On a positive note, the consumer sentiment press release stated that while a decline in optimism is “certainly consistent with a slowdown in the pace of growth, it does not yet indicate the start of a sustained downturn in economic activity.” We agree. Notwithstanding the negative impact of the shutdown, levels of federal spending remain high, and consumers should continue to benefit from last year’s tax cuts. Against that backdrop, we anticipate first-quarter GDP expansion of around 2%. Although this forecast is below our earlier expectation for growth in the 2.5% range, we still believe the U.S. remains poised to do much of the global economy’s heavy lifting.
It “may” be time to rethink Brexit
On January 15, the U.K. Parliament overwhelmingly defeated Prime Minister Theresa May’s Brexit proposal, just 10 weeks before the U.K.’s scheduled departure from the European Union (EU). The deal, had it been approved, would have set rules of the road for important issues like trade, customs, and the “Irish backstop”—the plan to ensure an open border between Northern Ireland, which is part of the U.K., and the Republic of Ireland, a member of the EU.
Despite this crushing defeat, May will live to fight another day. On January 16, she survived a no-confidence vote proposed by opposition leader Jeremy Corbyn. A successful motion would certainly have required her to step down; a prime minister would be expected to do so after losing so soundly on a signature bill, particularly one so painfully negotiated.
What’s next for May? Here are three possibilities:
- Renegotiate a deal with the EU that will pass Parliament before the March 29 Brexit deadline. We don’t think this will happen given the bill’s wide margin of defeat (432-202). Moreover, the EU is operating from a position of strength and hasn’t expressed a desire to grant any new concessions to help May win parliamentary approval.
- Allow the U.K. to leave the EU without a deal in place. This “crash out” option, also known as a “hard” Brexit, is unlikely—and unpopular, to boot. It would also be unproductive, in our view. That’s because under such a scenario, the U.K. would probably endure at least a minor recession, with financial contagion potentially spreading to the continent. In addition, the U.K. could face a decline in its currency, the pound sterling, leading to rising inflation.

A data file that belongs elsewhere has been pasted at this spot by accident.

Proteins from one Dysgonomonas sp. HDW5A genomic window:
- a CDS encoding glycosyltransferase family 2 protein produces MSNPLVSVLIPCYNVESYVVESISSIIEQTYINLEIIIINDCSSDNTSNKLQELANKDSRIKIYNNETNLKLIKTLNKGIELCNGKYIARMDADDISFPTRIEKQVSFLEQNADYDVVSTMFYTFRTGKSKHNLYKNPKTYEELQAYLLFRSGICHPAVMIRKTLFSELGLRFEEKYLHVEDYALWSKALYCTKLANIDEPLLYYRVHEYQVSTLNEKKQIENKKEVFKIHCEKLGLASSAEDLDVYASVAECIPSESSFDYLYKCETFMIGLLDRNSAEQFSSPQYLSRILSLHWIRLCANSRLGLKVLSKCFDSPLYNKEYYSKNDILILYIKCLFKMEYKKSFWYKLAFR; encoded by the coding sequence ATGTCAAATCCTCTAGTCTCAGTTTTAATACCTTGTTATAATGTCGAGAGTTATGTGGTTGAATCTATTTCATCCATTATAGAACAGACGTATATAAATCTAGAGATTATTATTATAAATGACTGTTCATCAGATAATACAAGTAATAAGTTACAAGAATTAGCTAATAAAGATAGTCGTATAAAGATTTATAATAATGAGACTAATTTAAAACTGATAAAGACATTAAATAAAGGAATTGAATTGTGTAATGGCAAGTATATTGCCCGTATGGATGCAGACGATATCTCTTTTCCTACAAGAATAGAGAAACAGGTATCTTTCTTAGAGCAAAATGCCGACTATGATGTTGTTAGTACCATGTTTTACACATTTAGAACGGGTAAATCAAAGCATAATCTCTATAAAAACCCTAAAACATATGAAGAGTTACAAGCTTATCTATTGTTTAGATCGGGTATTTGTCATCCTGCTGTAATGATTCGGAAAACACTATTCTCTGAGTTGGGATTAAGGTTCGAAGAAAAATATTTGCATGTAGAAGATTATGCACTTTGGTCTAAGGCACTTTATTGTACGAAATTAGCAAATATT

- Delay the Brexit date and yield to “the will of the people.” This could take one of two forms: (a) via another “Leave/Remain” public referendum similar to the original, June 2016 version; or (b) by a vote taken after the U.K. and EU renegotiate a deal from scratch. Recent polls show that choice “a,” returning to the ballot box for a do-over, is gaining momentum.
Financial markets seem to have shrugged off last week’s Brexit headlines. The pound sterling, for example, rebounded from a swift plunge in the immediate wake of the June 15 vote to end the week slightly higher versus the U.S. dollar. U.K. stocks (+0.7% in local terms) got a lift from hopes for a U.S.-China trade breakthrough.
Apparently, in spite of the current state of British politics (which The Economist calls “The Mother of all Messes”), investors reckon that a “softer” Brexit, or no Brexit at all, may ultimately emerge. Over the long run, though, uncertainty of this magnitude is not the market’s cup of tea. That means we probably haven’t seen the last of Brexit-driven bouts of volatility.